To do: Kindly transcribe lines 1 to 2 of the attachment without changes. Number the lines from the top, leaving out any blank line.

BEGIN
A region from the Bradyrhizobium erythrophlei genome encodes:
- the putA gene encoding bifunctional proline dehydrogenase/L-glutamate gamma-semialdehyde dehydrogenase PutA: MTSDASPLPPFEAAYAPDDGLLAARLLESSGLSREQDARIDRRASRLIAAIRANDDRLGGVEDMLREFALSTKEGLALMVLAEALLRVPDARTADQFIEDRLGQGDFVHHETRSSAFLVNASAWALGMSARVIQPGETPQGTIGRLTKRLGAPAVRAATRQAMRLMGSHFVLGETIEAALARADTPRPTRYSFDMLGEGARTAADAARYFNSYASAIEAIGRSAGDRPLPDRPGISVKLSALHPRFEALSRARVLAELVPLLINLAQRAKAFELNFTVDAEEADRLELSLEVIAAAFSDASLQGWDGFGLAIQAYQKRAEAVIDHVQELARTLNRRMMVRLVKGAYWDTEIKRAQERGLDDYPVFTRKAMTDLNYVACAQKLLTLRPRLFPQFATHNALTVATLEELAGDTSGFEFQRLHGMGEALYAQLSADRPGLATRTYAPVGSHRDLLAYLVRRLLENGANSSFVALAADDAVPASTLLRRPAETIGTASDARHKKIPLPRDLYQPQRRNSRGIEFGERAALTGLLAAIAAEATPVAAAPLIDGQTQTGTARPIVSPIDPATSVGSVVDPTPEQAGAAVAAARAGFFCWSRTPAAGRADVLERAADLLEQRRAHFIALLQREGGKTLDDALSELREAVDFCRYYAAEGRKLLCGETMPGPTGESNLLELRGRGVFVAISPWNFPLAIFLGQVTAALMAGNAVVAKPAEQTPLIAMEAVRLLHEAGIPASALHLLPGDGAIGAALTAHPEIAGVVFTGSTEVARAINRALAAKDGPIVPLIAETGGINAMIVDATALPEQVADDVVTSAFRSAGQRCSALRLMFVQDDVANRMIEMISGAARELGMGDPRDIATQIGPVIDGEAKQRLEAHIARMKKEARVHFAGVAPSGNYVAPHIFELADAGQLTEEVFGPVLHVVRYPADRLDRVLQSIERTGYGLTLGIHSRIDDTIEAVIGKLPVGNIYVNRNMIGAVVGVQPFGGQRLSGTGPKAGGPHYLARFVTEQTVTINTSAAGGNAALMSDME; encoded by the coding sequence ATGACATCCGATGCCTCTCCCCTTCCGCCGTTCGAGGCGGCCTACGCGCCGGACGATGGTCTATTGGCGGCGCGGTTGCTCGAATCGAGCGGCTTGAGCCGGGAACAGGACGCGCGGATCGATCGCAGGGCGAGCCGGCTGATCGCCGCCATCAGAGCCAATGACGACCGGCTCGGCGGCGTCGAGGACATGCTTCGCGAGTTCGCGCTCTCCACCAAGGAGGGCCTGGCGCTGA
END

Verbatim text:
A region from the Bradyrhizobium erythrophlei genome encodes:
- the putA gene encoding bifunctional proline dehydrogenase/L-glutamate gamma-semialdehyde dehydrogenase PutA: MTSDASPLPPFEAAYAPDDGLLAARLLESSGLSREQDARIDRRASRLIAAIRANDDRLGGVEDMLREFALSTKEGLALMVLAEALLRVPDARTADQFIEDRLGQGDFVHHETRSSAFLVNASAWALGMSARVIQPGETPQGTIGRLTKRLGAPAVRAATRQAMRLMGSHFVLGETIEAALARADTPRPTRYSFDMLGEGARTAADAARYFNSYASAIEAIGRSAGDRPLPDRPGISVKLSALHPRFEALSRARVLAELVPLLINLAQRAKAFELNFTVDAEEADRLELSLEVIAAAFSDASLQGWDGFGLAIQAYQKRAEAVIDHVQELARTLNRRMMVRLVKGAYWDTEIKRAQERGLDDYPVFTRKAMTDLNYVACAQKLLTLRPRLFPQFATHNALTVATLEELAGDTSGFEFQRLHGMGEALYAQLSADRPGLATRTYAPVGSHRDLLAYLVRRLLENGANSSFVALAADDAVPASTLLRRPAETIGTASDARHKKIPLPRDLYQPQRRNSRGIEFGERAALTGLLAAIAAEATPVAAAPLIDGQTQTGTARPIVSPIDPATSVGSVVDPTPEQAGAAVAAARAGFFCWSRTPAAGRADVLERAADLLEQRRAHFIALLQREGGKTLDDALSELREAVDFCRYYAAEGRKLLCGETMPGPTGESNLLELRGRGVFVAISPWNFPLAIFLGQVTAALMAGNAVVAKPAEQTPLIAMEAVRLLHEAGIPASALHLLPGDGAIGAALTAHPEIAGVVFTGSTEVARAINRALAAKDGPIVPLIAETGGINAMIVDATALPEQVADDVVTSAFRSAGQRCSALRLMFVQDDVANRMIEMISGAARELGMGDPRDIATQIGPVIDGEAKQRLEAHIARMKKEARVHFAGVAPSGNYVAPHIFELADAGQLTEEVFGPVLHVVRYPADRLDRVLQSIERTGYGLTLGIHSRIDDTIEAVIGKLPVGNIYVNRNMIGAVVGVQPFGGQRLSGTGPKAGGPHYLARFVTEQTVTINTSAAGGNAALMSDME; encoded by the coding sequence ATGACATCCGATGCCTCTCCCCTTCCGCCGTTCGAGGCGGCCTACGCGCCGGACGATGGTCTATTGGCGGCGCGGTTGCTCGAATCGAGCGGCTTGAGCCGGGAACAGGACGCGCGGATCGATCGCAGGGCGAGCCGGCTGATCGCCGCCATCAGAGCCAATGACGACCGGCTCGGCGGCGTCGAGGACATGCTTCGCGAGTTCGCGCTCTCCACCAAGGAGGGCCTGGCGCTGA